Born Oct. 5, 1703, in East Windsor, Conn.; died Mar. 22,1758, in Princeton, N.J. American religious philosopher and Calvinist theologian; an opponent of atheism and materialism.

Edwards combined the mysticism of the Cambridge Platonists with views close to those of G. Berkeley and N. de Malebranche. For Edwards, god was the only reality and the cause of all that occurs. At the same time, he differed on a number of points from orthodox Calvinism. Edwards’ ideas were sharply criticized by members of the American Enlightenment.


Works, vols. 1–10. New York, 1829–30.
Selections From the Unpublished Writings of Jonathan Edwards. Edinburgh, 1865.


Iverach, J. Jonathan Edwards. Edinburgh, 1884.
Allen, A. V. G. Jonathan Edwards. Boston-New York, 1889.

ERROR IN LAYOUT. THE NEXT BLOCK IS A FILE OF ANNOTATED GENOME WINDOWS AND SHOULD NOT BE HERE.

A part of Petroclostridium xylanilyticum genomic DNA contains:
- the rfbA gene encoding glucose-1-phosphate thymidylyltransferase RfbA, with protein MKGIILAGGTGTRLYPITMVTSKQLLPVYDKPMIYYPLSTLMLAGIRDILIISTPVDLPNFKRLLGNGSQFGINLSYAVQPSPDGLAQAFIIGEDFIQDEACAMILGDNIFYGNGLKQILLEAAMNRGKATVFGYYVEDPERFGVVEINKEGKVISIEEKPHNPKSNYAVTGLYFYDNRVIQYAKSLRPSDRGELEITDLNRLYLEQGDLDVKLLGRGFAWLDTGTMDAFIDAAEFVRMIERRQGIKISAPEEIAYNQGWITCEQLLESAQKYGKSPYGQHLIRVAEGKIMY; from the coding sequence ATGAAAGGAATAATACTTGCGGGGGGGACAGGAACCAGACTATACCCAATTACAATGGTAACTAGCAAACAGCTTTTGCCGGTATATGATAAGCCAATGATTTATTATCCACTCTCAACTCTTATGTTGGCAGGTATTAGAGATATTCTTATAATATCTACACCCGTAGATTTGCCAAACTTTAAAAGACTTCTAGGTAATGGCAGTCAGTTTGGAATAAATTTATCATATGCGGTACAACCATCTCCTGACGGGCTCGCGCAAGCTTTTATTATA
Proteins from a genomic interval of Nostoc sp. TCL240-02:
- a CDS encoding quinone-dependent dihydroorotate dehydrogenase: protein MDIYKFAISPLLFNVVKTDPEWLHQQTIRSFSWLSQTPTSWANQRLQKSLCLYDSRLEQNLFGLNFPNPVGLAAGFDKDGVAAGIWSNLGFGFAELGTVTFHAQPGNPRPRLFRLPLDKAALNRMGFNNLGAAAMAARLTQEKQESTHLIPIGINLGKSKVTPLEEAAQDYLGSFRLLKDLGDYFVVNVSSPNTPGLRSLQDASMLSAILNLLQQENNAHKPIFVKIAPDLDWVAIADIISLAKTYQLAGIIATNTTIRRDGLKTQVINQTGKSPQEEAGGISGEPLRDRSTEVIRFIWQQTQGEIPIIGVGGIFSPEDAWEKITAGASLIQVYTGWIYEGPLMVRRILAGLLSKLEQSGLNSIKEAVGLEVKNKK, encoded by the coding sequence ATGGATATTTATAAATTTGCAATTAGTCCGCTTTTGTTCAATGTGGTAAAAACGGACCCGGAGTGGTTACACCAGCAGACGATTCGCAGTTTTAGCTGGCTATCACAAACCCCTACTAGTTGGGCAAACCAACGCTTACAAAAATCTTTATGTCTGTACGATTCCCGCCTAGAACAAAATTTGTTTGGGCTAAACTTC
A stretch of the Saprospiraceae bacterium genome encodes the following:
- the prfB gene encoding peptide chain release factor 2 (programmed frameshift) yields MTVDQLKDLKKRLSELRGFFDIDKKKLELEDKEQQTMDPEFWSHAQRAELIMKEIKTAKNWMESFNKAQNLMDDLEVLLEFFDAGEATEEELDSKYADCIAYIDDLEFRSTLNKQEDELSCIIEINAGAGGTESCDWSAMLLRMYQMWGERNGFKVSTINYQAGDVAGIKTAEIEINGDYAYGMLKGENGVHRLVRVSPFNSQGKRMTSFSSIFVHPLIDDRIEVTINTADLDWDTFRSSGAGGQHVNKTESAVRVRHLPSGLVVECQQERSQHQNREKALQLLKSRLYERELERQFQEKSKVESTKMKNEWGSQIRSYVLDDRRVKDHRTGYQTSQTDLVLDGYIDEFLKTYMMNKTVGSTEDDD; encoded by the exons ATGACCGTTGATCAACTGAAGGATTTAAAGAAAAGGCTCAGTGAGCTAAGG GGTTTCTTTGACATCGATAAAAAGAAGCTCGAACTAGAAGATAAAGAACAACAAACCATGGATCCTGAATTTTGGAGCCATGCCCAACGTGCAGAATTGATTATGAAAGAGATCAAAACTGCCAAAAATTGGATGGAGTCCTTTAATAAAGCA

MacCracken, J. H. Edwards’ Idealismus. Halle, 1899.
Parkes, H. B. Jonathan Edwards: The Fiery Puritan. New York, 1930.
Cherry, C. The Theology of Jonathan Edwards. Garden City, N.Y., 1968.

Edwards, Jonathan

(1703–58) Protestant clergyman, theologian; born in East Windsor, Conn. He entered Yale at age 13, graduated in 1720, and studied theology there for two years. He was a pastor in New York City briefly before returning to Yale as a tutor. In 1726 he became an assistant to his grandfather Solomon Stoddard as minister of the Northampton, Mass., Congregational Church; he succeeded Stoddard after his death in 1729. Imbued with an almost perversely stern Calvinist doctrine, he was a powerful preacher and is regarded as the greatest theologian of the extreme form of American Puritanism. His best-known sermon, "Sinners in the Hands of an Angry God," declared man's baseness and vividly described the conditions of damnation. In the early 1740s he helped inspire the religious revival ironically known as the Great Awakening. Dismissed from the Northampton pulpit in 1750 for overzealousness, he became a missionary to the Indian tribes around Stockbridge, Mass. In 1757 he was appointed president of the College of New Jersey (later Princeton), but died (from a smallpox inoculation) only a few weeks after taking office.